I made this scarf using a half ounce of Habu silk mohair blend, and it's super soft. The recipient helped me pick the yarn, and she requested something simple but light and a little lacy. I knew, in theory, that knitting every row in a skinny mohair on larger needles (I went with US size 9) would create an open almost lacy effect, but I'd never done it before. Personally, I'm really happy with the results. I just hope the Birthday Girl is also pleased.

Below is a picture I took of the scarf when it was about half way done. As you can see, I used the new Knit Picks Options Needles, and I really liked them. They arrived, as a late birthday present from my father, on the day I was ready to cast on. Clearly, I was fated to use them because they even matched the yarn!

Knitting it went by in a flash, but I procrastinated a bit with the blocking. Really, I'm not super experienced when it comes to blocking my knitting, but I've read so many places about the benefits of blocking, particularly anything lacey, that I decide to make an attempt in the hopes that it opens, evens, and lengthens the scarf. But, as you can see, I haven't yet perfected my blocking setup.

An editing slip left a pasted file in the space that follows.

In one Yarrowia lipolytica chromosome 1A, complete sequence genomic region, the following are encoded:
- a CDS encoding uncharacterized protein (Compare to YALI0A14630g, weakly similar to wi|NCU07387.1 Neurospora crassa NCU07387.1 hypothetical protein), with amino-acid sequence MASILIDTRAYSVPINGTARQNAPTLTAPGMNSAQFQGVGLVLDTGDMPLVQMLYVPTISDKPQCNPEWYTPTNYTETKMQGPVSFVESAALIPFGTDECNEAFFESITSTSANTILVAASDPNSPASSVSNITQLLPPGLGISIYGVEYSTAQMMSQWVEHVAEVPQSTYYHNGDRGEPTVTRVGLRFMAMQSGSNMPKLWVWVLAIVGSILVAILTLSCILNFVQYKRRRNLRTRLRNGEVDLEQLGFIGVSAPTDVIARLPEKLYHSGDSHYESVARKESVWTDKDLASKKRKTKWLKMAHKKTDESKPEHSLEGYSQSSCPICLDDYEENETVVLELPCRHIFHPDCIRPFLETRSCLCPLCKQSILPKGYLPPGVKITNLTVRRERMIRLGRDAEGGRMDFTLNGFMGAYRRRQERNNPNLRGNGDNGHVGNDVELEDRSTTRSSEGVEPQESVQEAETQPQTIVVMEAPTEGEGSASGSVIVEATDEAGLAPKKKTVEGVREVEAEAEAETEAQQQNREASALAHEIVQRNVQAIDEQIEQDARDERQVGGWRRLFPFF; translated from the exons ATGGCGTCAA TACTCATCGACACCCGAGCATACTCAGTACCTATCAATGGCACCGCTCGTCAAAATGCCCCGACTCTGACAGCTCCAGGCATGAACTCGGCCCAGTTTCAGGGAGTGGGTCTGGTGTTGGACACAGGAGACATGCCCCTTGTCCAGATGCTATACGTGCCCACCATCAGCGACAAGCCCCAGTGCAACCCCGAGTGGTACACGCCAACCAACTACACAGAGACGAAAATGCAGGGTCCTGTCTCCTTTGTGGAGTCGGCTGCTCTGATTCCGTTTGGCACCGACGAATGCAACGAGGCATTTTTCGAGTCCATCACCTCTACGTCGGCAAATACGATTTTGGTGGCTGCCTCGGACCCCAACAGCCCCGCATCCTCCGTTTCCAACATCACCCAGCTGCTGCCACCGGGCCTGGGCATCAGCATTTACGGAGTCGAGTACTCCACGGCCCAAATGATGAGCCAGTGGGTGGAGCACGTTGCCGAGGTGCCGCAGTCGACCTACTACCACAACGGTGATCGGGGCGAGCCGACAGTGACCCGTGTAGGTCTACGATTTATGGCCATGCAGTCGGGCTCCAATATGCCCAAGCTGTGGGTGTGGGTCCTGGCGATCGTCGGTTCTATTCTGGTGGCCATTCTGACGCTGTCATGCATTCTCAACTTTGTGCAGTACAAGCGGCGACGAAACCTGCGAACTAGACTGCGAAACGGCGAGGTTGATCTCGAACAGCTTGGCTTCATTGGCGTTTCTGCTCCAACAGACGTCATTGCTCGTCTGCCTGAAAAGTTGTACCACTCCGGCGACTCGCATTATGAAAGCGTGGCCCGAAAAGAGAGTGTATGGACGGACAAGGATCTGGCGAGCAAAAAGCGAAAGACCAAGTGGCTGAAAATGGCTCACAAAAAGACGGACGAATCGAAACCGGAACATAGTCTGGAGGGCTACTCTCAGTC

Dan joked that I'd made a runway for the cat. Luckily, she stayed away from it after the first time I chased her off. Most of it was pinned to a towel on the kitchen table, but it was a little too long, so I tied one end to a chair. Dan observed that the process looks like I put my knitting on the rack. What do you think?